The world has been going through a perceived crises for some time now. Unemployment rates are high around the globe and here in the United States the economy and jobs have been a pressing issue for the last decade.
During last November's elections there was a cry, by some folks, to elect people who will help the "job creators" - whatever that means. Never overly specific as to how those jobs would be created, the proponents of the "job creators" always tend to believe that giving economic breaks to, and loosening government regulations on, businesses will ultimately create those elusive jobs. But, I have a better idea! I've mentioned this in class many times to my university business students.
Here it is: do away with ALL government regulations on businesses. They can pollute as much as they want, ruin our water, air, and ground, to whatever extent they choose. They can also pay whatever wages they want as well...minimum wage laws would be done away with, totally. Soon, people would be hired in droves.
Plus, because there would be so much pollution, new companies would be formed to clean up all the mess our now non-regulated businesses would create. Ah...entrepreneurial ingenuity! Employment would boom! There would probably be more jobs than people to fill them.
Of course, there are MAJOR drawbacks. No one would be able to breathe clean air and respiratory sicknesses would skyrocket even further than they are now (the healthcare and pharmaceutical industries would then...need more employees too), our water would be a mess and unhealthy to drink unless heavily filtered, the plants grown in our ground would be contaminated (as would be the ground itself), the animals that ate the plants would, most likely, become less healthy (including us), and our overall health rates would deteriorate quicker than they are today (the U.S. is ranked 51st among nations of the world in life expectancy).
It is very, very, unlikely that the cleaner-uppers would be able to make our environment clean enough to negate the constant pollution emitted by the messer-uppers. And - most of us, and our children, and their children, and their children, would have an extremely tough time existing in such an environment, let alone have the money to buy much more than basic necessities.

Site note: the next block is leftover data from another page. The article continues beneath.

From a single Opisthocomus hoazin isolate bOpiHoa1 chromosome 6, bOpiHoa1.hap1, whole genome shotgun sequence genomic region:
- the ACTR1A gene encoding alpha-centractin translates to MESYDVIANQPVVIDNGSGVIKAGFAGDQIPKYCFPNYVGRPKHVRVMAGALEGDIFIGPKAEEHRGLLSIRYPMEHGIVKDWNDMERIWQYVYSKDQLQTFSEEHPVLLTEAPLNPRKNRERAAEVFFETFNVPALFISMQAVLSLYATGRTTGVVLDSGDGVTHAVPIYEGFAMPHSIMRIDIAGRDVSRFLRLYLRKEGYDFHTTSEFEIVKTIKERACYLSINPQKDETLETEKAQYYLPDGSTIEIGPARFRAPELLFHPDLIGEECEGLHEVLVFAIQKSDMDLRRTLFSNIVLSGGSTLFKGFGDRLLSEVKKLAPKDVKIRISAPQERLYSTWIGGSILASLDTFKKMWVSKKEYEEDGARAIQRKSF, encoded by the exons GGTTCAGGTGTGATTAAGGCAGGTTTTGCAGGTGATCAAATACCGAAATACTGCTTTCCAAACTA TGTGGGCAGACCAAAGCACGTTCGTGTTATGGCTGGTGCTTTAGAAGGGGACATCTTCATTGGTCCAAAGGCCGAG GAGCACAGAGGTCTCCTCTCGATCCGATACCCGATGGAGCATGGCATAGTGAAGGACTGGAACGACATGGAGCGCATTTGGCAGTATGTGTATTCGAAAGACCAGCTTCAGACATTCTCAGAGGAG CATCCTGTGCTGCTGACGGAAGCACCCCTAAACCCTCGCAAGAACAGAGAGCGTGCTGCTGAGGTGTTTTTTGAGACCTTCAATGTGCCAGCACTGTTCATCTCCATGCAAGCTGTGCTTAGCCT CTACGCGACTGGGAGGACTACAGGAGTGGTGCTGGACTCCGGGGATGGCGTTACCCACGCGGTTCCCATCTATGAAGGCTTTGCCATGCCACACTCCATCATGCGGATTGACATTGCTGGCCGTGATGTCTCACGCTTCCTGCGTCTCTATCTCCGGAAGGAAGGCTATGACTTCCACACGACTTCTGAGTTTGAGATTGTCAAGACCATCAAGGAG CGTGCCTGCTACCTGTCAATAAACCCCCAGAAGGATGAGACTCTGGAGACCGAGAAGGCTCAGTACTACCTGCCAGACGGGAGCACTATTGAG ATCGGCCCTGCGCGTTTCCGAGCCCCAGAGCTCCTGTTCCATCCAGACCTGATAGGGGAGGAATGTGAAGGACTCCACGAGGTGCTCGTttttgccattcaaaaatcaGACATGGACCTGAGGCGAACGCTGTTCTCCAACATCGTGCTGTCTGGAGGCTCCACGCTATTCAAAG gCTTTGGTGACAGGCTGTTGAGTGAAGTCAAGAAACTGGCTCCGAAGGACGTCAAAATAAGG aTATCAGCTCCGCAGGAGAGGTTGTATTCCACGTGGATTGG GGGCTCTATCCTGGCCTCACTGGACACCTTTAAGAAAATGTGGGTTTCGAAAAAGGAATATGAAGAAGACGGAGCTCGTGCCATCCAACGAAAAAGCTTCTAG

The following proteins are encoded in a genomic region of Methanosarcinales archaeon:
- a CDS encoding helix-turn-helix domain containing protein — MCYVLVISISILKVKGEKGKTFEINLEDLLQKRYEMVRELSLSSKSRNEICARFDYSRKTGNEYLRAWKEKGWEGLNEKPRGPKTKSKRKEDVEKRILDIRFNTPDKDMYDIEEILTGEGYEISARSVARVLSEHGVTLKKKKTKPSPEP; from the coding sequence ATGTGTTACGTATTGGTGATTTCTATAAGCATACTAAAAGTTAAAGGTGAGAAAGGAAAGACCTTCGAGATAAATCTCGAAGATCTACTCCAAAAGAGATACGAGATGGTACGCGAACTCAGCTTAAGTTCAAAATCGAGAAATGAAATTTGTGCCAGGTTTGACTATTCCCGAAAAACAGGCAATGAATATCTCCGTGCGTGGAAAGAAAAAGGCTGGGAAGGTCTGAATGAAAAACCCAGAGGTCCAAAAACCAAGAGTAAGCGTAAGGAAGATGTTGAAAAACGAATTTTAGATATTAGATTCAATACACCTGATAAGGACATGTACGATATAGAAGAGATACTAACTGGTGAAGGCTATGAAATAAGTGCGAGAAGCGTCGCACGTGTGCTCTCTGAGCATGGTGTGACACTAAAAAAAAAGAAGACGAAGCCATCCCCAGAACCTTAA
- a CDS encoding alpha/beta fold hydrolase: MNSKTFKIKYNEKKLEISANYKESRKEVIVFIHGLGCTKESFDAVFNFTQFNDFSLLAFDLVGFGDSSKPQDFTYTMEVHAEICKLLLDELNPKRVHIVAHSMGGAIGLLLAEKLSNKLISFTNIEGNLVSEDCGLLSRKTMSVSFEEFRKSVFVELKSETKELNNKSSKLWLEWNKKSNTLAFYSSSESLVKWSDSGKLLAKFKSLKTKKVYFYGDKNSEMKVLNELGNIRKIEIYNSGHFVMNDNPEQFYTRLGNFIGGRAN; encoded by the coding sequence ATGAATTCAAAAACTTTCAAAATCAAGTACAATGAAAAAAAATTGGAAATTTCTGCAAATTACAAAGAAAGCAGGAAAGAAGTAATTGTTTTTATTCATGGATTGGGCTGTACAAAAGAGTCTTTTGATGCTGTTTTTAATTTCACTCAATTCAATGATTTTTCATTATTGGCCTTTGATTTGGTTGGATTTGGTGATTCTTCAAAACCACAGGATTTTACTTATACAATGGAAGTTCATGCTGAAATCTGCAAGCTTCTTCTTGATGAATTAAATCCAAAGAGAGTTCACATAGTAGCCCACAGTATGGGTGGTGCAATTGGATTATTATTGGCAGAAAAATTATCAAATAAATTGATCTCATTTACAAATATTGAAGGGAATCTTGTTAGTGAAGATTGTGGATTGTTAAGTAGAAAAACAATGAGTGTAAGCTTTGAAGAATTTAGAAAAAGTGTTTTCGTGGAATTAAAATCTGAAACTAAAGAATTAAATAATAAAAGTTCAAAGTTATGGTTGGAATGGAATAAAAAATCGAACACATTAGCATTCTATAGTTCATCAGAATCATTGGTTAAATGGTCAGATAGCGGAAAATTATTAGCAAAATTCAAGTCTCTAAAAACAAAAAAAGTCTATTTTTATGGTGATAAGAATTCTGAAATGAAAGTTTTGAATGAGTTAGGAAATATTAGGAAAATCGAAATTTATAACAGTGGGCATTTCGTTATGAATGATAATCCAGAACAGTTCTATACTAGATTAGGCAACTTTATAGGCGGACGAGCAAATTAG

But...people would have their precious "jobs."
It is interesting to me that people put jobs on a higher pedestal than quality of life. To paraphrase a Native-American Chief who was addressing the "White Man" about work and jobs - his words are so very prophetic: "What is this thing you call work? Everything you need is right here."
So, be careful what you wish for, strive for, and desire. Unless you fully think it through and attempt to make sure that it enhances the quality of life for everyone (including, of course, yourself), and everything, on this Earth...it can wind up being the cause of your own demise.
I am heartened and disturbed, feel hope and despair, and see the need for love as well as caution.
Over the past few months we have seen some horrible things in the United States. Children and their teachers killed in their classrooms, firefighters murdered as they responded to help others, and the terrible continuing vision of a sick society playing out, in real life, the violence they see daily in their video games, on their televisions and computers screens, and in their movie theaters.
Yet...I also see a growing awareness of the sickness. Things have been exposed and the awareness of people has been heightened. A call to action has been heard. Now that action must be implemented. Is it the history of our nation to be violent? Yes. Do we treasure our firearms? Yes. Are we an adolescent society filled with insecurities, led like sheep to the purchasing counter, and unaware of the manipulation of our food, media, and minds? For the most part...yes. But - we are now more aware that these things exist.